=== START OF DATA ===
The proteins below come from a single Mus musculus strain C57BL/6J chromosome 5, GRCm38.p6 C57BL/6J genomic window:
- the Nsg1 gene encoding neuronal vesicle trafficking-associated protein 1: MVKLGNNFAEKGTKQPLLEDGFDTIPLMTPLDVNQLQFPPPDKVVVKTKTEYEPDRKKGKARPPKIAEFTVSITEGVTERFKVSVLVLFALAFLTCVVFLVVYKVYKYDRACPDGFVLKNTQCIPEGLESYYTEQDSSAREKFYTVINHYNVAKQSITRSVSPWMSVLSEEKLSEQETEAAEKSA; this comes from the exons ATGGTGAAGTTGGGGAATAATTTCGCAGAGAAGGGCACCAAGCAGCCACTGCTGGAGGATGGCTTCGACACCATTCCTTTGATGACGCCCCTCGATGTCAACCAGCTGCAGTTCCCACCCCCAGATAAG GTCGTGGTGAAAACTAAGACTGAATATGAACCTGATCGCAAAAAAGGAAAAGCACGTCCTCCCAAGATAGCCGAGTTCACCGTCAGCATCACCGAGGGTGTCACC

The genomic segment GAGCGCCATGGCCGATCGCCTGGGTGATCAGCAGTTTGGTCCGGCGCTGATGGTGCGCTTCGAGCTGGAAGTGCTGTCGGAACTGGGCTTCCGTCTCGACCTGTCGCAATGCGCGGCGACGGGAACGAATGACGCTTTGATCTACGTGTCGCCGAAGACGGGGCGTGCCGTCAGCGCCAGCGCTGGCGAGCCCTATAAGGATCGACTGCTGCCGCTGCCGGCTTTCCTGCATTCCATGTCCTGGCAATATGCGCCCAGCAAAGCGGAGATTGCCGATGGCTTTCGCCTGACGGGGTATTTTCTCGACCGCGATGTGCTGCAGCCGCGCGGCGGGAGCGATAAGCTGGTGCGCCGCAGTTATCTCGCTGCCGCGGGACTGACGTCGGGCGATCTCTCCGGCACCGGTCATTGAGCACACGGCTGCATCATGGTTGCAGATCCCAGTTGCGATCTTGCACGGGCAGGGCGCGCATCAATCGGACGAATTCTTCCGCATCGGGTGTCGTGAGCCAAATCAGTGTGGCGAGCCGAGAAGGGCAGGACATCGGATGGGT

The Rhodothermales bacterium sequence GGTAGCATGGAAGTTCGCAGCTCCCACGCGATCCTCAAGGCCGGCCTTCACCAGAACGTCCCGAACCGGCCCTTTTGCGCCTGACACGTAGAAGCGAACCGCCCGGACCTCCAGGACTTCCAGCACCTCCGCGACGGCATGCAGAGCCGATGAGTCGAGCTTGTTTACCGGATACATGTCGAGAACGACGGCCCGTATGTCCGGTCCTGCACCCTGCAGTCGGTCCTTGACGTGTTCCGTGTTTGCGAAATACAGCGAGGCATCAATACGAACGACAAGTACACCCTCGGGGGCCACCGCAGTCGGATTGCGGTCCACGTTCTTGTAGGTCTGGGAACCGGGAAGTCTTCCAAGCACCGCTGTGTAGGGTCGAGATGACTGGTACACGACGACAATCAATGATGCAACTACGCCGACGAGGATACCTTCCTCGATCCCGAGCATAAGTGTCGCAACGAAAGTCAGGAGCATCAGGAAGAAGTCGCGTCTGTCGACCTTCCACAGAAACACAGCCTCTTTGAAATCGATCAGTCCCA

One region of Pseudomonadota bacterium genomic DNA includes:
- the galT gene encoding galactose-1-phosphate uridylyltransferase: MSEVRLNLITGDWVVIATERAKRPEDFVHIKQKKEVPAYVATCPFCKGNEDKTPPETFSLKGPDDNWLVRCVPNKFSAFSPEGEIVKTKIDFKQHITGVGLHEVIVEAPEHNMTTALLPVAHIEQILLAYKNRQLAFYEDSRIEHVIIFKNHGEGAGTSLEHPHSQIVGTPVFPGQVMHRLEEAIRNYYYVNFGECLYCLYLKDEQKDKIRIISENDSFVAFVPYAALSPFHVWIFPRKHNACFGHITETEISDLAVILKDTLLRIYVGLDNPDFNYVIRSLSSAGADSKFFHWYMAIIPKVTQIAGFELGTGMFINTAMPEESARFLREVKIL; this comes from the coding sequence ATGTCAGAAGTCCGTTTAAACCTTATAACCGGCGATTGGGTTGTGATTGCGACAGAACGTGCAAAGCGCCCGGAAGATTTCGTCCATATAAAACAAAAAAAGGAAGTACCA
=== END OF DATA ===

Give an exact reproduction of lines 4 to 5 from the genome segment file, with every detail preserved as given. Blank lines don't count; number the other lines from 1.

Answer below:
The Rhodothermales bacterium sequence GGTAGCATGGAAGTTCGCAGCTCCCACGCGATCCTCAAGGCCGGCCTTCACCAGAACGTCCCGAACCGGCCCTTTTGCGCCTGACACGTAGAAGCGAACCGCCCGGACCTCCAGGACTTCCAGCACCTCCGCGACGGCATGCAGAGCCGATGAGTCGAGCTTGTTTACCGGATACATGTCGAGAACGACGGCCCGTATGTCCGGTCCTGCACCCTGCAGTCGGTCCTTGACGTGTTCCGTGTTTGCGAAATACAGCGAGGCATCAATACGAACGACAAGTACACCCTCGGGGGCCACCGCAGTCGGATTGCGGTCCACGTTCTTGTAGGTCTGGGAACCGGGAAGTCTTCCAAGCACCGCTGTGTAGGGTCGAGATGACTGGTACACGACGACAATCAATGATGCAACTACGCCGACGAGGATACCTTCCTCGATCCCGAGCATAAGTGTCGCAACGAAAGTCAGGAGCATCAGGAAGAAGTCGCGTCTGTCGACCTTCCACAGAAACACAGCCTCTTTGAAATCGATCAGTCCCA

One region of Pseudomonadota bacterium genomic DNA includes: